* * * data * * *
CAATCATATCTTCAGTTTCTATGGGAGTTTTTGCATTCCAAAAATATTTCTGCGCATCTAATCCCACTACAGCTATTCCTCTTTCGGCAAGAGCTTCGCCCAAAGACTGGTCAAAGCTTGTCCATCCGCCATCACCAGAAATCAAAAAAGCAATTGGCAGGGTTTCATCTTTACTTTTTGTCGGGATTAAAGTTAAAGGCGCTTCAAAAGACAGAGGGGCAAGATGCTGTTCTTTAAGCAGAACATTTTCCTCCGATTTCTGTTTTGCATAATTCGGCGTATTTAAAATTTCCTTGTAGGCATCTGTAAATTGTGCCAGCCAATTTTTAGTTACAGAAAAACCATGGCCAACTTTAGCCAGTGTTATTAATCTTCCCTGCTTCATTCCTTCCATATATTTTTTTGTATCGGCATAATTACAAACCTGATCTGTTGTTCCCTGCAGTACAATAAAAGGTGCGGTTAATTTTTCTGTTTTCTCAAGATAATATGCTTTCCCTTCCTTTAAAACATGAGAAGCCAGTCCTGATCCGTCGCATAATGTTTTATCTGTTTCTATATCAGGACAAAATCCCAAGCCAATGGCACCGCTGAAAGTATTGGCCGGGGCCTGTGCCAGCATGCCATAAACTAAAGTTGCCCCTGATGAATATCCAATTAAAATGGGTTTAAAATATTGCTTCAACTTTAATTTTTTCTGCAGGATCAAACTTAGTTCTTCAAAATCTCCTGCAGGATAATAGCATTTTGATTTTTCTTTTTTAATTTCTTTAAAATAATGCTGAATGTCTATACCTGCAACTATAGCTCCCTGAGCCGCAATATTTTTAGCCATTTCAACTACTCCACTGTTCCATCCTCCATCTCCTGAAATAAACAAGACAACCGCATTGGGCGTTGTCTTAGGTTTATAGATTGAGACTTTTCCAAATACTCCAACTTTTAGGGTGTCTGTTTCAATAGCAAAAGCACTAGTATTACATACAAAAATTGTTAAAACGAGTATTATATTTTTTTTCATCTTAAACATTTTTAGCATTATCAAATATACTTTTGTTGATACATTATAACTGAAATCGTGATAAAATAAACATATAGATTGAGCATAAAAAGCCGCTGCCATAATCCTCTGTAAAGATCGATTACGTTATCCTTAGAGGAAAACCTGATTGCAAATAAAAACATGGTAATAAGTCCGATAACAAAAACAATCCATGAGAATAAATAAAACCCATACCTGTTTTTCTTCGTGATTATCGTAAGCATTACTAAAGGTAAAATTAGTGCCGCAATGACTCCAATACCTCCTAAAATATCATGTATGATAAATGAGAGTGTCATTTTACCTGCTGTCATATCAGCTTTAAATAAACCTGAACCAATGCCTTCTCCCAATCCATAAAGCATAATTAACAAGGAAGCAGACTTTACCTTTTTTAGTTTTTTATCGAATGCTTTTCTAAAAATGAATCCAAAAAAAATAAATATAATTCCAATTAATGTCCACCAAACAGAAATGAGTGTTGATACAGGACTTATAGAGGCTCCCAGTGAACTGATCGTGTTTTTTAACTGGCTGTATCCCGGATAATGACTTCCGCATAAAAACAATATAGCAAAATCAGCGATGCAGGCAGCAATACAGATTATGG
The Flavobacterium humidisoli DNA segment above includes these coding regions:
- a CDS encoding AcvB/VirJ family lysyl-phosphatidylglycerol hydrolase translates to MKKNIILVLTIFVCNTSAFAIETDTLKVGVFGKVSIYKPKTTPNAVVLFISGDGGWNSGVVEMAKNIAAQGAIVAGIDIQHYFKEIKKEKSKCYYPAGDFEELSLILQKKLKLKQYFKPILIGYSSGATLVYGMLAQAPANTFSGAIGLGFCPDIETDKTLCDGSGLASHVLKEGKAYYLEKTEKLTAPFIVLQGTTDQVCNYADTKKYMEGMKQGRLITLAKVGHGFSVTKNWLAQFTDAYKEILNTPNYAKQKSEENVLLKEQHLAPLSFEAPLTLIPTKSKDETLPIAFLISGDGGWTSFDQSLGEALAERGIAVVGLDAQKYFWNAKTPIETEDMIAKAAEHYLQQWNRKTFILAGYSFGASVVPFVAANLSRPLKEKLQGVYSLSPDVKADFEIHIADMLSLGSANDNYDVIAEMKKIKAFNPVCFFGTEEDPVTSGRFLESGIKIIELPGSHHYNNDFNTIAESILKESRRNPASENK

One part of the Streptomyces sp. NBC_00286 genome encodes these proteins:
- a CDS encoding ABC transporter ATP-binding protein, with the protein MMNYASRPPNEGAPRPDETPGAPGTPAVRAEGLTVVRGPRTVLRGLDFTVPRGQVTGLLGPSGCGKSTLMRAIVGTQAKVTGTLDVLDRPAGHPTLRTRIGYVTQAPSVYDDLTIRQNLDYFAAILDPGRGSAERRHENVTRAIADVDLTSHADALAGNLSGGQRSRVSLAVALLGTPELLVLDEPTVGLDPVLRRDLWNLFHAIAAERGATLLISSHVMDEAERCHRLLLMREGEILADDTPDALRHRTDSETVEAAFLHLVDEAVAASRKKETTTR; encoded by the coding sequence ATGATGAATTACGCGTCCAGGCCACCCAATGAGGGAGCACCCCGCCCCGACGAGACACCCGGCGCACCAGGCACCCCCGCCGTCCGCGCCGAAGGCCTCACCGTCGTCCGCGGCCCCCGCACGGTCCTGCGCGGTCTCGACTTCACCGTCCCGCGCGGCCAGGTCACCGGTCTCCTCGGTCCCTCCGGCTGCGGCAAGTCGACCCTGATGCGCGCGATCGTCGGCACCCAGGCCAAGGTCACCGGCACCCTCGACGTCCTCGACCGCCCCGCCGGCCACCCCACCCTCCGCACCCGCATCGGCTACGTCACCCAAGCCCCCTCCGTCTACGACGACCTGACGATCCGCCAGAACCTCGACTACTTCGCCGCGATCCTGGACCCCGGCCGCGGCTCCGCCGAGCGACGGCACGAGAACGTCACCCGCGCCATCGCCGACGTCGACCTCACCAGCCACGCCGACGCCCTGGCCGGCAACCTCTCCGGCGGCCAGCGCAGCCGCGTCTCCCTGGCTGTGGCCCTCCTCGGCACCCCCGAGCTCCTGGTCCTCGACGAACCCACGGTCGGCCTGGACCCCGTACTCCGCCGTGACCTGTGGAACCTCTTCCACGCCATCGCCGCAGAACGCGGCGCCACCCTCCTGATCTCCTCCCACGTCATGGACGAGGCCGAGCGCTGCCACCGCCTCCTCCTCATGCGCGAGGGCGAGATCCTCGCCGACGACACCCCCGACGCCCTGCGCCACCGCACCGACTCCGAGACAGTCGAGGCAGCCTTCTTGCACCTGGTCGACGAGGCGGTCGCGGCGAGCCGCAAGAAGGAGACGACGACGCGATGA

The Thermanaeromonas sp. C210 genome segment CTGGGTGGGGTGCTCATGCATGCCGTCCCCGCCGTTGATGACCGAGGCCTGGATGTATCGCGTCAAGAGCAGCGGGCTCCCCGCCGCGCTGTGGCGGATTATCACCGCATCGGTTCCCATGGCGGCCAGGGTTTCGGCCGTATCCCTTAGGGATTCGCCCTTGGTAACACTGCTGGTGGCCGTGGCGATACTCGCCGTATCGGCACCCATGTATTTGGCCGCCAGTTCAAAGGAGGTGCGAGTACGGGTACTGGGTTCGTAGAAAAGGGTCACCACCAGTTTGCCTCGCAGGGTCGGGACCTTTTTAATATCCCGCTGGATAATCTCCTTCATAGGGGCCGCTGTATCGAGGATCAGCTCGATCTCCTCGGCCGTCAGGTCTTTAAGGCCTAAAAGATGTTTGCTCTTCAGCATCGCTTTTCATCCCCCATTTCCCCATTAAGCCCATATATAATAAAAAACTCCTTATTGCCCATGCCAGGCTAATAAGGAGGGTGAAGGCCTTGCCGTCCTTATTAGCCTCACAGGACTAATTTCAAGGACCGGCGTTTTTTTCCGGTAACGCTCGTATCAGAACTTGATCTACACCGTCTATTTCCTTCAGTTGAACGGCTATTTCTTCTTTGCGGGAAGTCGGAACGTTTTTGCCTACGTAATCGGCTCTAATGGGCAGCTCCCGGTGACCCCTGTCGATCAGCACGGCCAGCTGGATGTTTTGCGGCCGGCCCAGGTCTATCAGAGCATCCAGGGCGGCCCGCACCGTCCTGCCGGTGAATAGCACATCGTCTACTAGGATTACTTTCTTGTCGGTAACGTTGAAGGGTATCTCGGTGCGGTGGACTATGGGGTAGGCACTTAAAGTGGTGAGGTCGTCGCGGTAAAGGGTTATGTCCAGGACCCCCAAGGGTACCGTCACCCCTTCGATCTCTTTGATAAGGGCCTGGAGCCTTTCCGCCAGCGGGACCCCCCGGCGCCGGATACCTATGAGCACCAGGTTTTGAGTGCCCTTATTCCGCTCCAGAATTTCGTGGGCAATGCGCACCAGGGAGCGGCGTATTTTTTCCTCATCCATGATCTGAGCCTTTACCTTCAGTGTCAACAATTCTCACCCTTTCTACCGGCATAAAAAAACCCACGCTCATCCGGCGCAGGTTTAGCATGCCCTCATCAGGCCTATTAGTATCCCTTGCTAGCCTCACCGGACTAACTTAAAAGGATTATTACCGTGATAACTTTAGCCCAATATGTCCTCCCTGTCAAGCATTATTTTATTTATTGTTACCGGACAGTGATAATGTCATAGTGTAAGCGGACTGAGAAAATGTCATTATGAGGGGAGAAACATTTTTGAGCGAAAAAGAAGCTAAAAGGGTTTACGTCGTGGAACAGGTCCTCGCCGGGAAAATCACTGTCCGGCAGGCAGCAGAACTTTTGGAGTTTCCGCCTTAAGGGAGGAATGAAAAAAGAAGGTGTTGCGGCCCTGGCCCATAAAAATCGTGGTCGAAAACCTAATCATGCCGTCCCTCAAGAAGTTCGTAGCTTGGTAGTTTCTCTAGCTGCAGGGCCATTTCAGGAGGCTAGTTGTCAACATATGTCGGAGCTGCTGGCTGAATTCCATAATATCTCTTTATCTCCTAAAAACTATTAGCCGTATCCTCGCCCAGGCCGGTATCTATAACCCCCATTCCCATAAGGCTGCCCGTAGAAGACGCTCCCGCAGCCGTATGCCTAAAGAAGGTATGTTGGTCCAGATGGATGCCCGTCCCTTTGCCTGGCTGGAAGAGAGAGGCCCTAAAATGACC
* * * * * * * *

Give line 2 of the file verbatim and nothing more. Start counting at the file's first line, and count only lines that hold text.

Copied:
The Flavobacterium humidisoli DNA segment above includes these coding regions: